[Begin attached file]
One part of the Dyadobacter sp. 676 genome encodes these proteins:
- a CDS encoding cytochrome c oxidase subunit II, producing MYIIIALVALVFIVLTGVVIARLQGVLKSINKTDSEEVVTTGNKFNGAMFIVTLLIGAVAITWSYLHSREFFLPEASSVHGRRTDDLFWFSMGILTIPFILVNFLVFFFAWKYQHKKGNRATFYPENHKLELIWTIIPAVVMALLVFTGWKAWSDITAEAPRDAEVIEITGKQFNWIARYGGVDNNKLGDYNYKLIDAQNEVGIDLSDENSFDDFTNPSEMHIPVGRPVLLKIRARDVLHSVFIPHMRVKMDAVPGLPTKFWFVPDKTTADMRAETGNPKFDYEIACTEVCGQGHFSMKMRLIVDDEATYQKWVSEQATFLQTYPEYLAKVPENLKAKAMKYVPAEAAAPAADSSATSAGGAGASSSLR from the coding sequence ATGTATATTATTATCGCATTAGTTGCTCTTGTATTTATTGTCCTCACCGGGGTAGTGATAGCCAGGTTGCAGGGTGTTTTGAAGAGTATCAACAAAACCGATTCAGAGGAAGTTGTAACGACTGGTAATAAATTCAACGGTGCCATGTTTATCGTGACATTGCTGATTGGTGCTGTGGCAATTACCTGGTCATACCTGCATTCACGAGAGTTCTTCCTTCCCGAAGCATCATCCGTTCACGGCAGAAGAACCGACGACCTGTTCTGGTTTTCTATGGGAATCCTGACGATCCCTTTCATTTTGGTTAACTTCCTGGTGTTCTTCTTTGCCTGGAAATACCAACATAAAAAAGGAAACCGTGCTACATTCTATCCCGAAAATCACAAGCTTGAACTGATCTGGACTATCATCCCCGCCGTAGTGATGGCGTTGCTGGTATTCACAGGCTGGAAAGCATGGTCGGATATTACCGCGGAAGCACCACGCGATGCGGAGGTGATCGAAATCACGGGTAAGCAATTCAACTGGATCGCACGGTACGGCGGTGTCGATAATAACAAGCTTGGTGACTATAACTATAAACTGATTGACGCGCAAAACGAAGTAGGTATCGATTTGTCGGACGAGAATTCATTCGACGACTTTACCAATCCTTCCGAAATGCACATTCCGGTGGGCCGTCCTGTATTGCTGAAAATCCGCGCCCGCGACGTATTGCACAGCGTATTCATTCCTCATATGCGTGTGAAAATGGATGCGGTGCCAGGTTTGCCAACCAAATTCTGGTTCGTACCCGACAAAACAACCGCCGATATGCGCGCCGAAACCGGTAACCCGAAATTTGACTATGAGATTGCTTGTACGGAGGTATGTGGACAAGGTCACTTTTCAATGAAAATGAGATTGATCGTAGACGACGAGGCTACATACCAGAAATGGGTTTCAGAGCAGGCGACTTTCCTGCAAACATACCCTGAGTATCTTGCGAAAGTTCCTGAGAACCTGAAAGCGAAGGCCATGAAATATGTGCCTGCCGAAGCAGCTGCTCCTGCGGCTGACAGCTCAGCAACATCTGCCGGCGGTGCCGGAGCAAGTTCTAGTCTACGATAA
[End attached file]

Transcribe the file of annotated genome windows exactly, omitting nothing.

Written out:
One part of the Dyadobacter sp. 676 genome encodes these proteins:
- a CDS encoding cytochrome c oxidase subunit II, producing MYIIIALVALVFIVLTGVVIARLQGVLKSINKTDSEEVVTTGNKFNGAMFIVTLLIGAVAITWSYLHSREFFLPEASSVHGRRTDDLFWFSMGILTIPFILVNFLVFFFAWKYQHKKGNRATFYPENHKLELIWTIIPAVVMALLVFTGWKAWSDITAEAPRDAEVIEITGKQFNWIARYGGVDNNKLGDYNYKLIDAQNEVGIDLSDENSFDDFTNPSEMHIPVGRPVLLKIRARDVLHSVFIPHMRVKMDAVPGLPTKFWFVPDKTTADMRAETGNPKFDYEIACTEVCGQGHFSMKMRLIVDDEATYQKWVSEQATFLQTYPEYLAKVPENLKAKAMKYVPAEAAAPAADSSATSAGGAGASSSLR from the coding sequence ATGTATATTATTATCGCATTAGTTGCTCTTGTATTTATTGTCCTCACCGGGGTAGTGATAGCCAGGTTGCAGGGTGTTTTGAAGAGTATCAACAAAACCGATTCAGAGGAAGTTGTAACGACTGGTAATAAATTCAACGGTGCCATGTTTATCGTGACATTGCTGATTGGTGCTGTGGCAATTACCTGGTCATACCTGCATTCACGAGAGTTCTTCCTTCCCGAAGCATCATCCGTTCACGGCAGAAGAACCGACGACCTGTTCTGGTTTTCTATGGGAATCCTGACGATCCCTTTCATTTTGGTTAACTTCCTGGTGTTCTTCTTTGCCTGGAAATACCAACATAAAAAAGGAAACCGTGCTACATTCTATCCCGAAAATCACAAGCTTGAACTGATCTGGACTATCATCCCCGCCGTAGTGATGGCGTTGCTGGTATTCACAGGCTGGAAAGCATGGTCGGATATTACCGCGGAAGCACCACGCGATGCGGAGGTGATCGAAATCACGGGTAAGCAATTCAACTGGATCGCACGGTACGGCGGTGTCGATAATAACAAGCTTGGTGACTATAACTATAAACTGATTGACGCGCAAAACGAAGTAGGTATCGATTTGTCGGACGAGAATTCATTCGACGACTTTACCAATCCTTCCGAAATGCACATTCCGGTGGGCCGTCCTGTATTGCTGAAAATCCGCGCCCGCGACGTATTGCACAGCGTATTCATTCCTCATATGCGTGTGAAAATGGATGCGGTGCCAGGTTTGCCAACCAAATTCTGGTTCGTACCCGACAAAACAACCGCCGATATGCGCGCCGAAACCGGTAACCCGAAATTTGACTATGAGATTGCTTGTACGGAGGTATGTGGACAAGGTCACTTTTCAATGAAAATGAGATTGATCGTAGACGACGAGGCTACATACCAGAAATGGGTTTCAGAGCAGGCGACTTTCCTGCAAACATACCCTGAGTATCTTGCGAAAGTTCCTGAGAACCTGAAAGCGAAGGCCATGAAATATGTGCCTGCCGAAGCAGCTGCTCCTGCGGCTGACAGCTCAGCAACATCTGCCGGCGGTGCCGGAGCAAGTTCTAGTCTACGATAA